World / Reporter's Journal

Chinese WWII museum names Mike Honda honorary curator

By Chang Jun (China Daily USA) Updated: 2015-03-02 11:07

Chinese WWII museum names Mike Honda honorary curator

US Congressman Mike Honda speaks after accepting Florence Fang's, seated, invitation to become honorary curator of the new WWII Pacific War Memorial Hall in San Francisco on Feb 28.

Not many people know the history of the friendship between China and the US cemented by blood when the two nations joined hands to combat fascism in the 1940s, leading to victory in World War II. Nor do many people realize that China lost 36 million of its people in its fierce war against Japanese aggression between 1937 and 1945.

To reflect this history accurately and educate the public on the importance of safeguarding world peace and retaining harmonious international order, Florence Fang, chairwoman of the Florence Fang Family Foundation and a legendary entrepreneur and philanthropist in the San Francisco Bay Area and beyond, is dedicated to the establishment of a museum she believes will serve as a platform through which peace-loving individuals and organizations will unite and ultimately benefit future generations.

The purpose of establishing a permanent WWII in the Pacific memorial hall in San Francisco's bustling downtown is not to humiliate Japan by showcase its wartime atrocities against its neighboring countries, nor to teach people to hate or retaliate, as some opponents of the project have suggested.

Chinese WWII museum names Mike Honda honorary curator

On the contrary, Fang said, the building under construction is a place for people, especially youngsters, to connect the present with the past, and together build the world into a better place of peace for the future.

At a press conference on Feb 28, founder and president of the WWII Pacific War Memorial Hall Florence Fang presented a letter of appointment to Mike Honda, US Congressman representing California's 17th District, naming him honorary curator of the museum.

Serving in Congress since 2001, Honda in 2007 proposed a resolution stating that Japan should formally acknowledge, apologize and accept historical responsibility in a clear and unequivocal manner, refute any claims that the issue of comfort women never occurred, and educate current and future generations "about this horrible crime while following the recommendations of the international community with respect to the 'comfort women'".

"Congressman Honda is well known for his integrity, honesty and sincerity. He is especially caring for the feelings of all people," said Fang. "I'm grateful and proud that he has accepted our invitation."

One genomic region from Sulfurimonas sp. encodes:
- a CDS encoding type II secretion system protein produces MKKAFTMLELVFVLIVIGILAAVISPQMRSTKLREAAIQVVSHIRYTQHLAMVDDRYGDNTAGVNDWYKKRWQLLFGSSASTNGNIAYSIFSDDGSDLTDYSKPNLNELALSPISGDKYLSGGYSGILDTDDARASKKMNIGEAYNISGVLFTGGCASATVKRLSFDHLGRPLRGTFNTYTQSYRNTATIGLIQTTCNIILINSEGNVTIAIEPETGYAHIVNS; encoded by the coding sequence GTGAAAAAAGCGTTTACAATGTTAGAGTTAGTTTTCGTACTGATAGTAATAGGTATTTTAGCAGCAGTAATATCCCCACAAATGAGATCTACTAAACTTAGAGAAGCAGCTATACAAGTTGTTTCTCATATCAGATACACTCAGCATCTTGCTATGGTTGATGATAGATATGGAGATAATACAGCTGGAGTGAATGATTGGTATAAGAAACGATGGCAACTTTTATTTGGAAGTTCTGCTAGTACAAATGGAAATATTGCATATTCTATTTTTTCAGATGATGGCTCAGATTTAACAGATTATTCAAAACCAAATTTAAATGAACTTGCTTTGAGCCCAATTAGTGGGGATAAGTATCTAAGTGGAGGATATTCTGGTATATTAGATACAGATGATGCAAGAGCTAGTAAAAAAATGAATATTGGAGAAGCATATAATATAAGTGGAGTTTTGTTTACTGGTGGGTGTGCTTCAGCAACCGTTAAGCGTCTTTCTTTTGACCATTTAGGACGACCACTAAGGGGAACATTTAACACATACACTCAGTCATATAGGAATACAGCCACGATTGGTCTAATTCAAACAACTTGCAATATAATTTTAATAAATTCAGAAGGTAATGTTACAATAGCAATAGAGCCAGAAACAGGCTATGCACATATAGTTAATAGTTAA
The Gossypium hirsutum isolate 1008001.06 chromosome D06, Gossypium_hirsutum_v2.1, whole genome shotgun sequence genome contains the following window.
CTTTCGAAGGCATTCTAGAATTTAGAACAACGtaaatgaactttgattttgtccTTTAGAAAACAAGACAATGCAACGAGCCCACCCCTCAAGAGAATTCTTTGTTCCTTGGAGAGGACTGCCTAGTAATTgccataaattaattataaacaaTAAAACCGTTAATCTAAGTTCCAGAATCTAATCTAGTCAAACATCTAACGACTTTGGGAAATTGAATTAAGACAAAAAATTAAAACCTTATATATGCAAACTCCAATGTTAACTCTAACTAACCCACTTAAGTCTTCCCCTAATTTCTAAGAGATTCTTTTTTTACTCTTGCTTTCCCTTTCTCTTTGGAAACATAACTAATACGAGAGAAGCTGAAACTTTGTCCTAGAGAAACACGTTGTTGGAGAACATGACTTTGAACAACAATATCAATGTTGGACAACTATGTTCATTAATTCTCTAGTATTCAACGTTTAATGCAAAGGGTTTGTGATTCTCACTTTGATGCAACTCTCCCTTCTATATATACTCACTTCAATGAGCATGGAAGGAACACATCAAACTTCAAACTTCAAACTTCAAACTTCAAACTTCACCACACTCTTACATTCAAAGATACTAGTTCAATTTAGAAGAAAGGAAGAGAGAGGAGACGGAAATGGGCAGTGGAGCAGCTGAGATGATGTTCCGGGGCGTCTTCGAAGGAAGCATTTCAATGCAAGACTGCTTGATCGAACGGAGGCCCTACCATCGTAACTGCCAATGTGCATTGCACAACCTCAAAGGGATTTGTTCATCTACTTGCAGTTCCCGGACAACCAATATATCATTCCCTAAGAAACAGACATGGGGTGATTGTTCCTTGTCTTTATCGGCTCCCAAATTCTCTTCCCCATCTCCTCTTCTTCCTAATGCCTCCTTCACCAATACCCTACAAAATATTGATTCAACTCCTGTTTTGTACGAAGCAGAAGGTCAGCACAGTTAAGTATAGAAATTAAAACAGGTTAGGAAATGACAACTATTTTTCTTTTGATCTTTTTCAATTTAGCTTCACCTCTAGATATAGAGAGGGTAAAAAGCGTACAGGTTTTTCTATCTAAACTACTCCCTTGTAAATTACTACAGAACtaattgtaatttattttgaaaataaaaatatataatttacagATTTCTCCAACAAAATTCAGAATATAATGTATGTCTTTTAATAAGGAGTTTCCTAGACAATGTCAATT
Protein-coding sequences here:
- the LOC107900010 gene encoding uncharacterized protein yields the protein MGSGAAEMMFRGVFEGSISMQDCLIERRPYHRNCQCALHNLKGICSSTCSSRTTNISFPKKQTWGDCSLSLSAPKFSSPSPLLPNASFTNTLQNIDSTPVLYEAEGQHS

Honda said, as the curator, he would support Fang and her vision for the museum. "My expectation is to let our people understand what happened in WWII; and a real place where people can see pictures and also appreciate contributions of the Chinese people in the Pacific during WWII, to make sure history is reflected accurately," he said.

"We especially want to emphasize that China and the US were allies, we stood together, fought together in the 1940s and finally we achieved the shared victory," Honda said.

Fang has already invited retired General James Whitehead, chairman of Flying Tiger Historical Organization, to serve as an honorary director of the museum.During World War II, the Flying Tiger pilots flew the Hump route over the Himalayas to India and back to deliver military supplies and joined the Nationalist Chinese Air Force in fighting the Japanese invaders.

The project was launched last July with Fang donating one of her family's properties in Chinatown as the site. The first and only of its kind outside of China initiated by overseas Chinese, the three-story museum will cover a floor space of 5,000 square feet.

"The Jewish people and community have established 167 monuments and museums worldwide to memorize the holocaust against Jews," said Fang. "We didn't even have one to commemorate the contribution and sacrifice of the Chinese people, even though the death toll of Chinese in WWII was 36 million."

Fang said the significance of selecting San Francisco as a site lies in the fact that the city served as the first stop for Chinese people setting foot in the US 150 years ago. "And being in Chinatown, a major tourist attraction, the museum will help promote the true history to people from all over the world," she added.

The completed museum is expected to feature five permanent exhibitions, said Fang: "The pre-Japanese invasion period from 1931 to 1937; Chinese people's resistance on its own terms from 1937 to 1941; the US involvement from 1942 to 1945; the friendship between China and the US during wartime; and overseas Chinese people's patriotism."

The building now is undergoing refurbishment and the construction is expected to be completed by Aug 15, the 70th anniversary of the end of the Chinese People's War of Resistance against Japanese Aggression. To date, the organizing committee has been receiving constant donations from the public, from one dollar to tens of thousands.

"Our fund-raising project of 'one dollar from every one' is not solely aimed at soliciting donations but also a call on more people to participate," Fang said, adding that she hoped the project could go on forever. Fang has been in talks with concerned parties about the museum's design and collection of artifacts.

Zhu Lin contributed to this story.

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